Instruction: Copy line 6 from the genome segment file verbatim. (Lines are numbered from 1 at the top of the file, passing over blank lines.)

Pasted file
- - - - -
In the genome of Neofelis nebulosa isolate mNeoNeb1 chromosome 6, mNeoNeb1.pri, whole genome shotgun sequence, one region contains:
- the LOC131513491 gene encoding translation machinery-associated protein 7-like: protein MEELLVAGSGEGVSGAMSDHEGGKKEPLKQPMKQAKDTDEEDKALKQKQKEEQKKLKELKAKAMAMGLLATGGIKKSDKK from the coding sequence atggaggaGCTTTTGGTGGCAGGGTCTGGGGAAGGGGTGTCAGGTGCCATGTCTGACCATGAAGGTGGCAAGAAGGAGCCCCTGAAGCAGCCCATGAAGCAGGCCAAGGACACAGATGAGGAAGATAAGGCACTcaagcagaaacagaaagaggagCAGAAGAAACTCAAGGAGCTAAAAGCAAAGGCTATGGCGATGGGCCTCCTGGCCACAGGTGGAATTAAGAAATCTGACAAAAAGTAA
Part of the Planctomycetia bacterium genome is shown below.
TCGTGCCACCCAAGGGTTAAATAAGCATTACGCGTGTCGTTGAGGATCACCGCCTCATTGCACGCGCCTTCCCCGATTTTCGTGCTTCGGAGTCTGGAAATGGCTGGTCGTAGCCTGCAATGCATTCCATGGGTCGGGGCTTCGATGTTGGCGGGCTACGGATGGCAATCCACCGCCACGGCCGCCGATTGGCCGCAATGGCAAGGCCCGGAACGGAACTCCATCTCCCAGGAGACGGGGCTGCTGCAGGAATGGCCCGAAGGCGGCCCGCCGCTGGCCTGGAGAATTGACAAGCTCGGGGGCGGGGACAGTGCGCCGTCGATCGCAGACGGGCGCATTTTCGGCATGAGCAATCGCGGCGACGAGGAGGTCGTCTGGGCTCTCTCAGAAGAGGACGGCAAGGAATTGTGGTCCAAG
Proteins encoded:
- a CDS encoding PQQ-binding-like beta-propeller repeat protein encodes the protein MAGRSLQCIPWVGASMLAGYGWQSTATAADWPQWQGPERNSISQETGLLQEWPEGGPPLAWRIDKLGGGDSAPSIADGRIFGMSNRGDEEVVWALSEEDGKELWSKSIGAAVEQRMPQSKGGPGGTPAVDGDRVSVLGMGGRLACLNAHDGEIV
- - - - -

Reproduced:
- a CDS encoding PQQ-binding-like beta-propeller repeat protein encodes the protein MAGRSLQCIPWVGASMLAGYGWQSTATAADWPQWQGPERNSISQETGLLQEWPEGGPPLAWRIDKLGGGDSAPSIADGRIFGMSNRGDEEVVWALSEEDGKELWSKSIGAAVEQRMPQSKGGPGGTPAVDGDRVSVLGMGGRLACLNAHDGEIV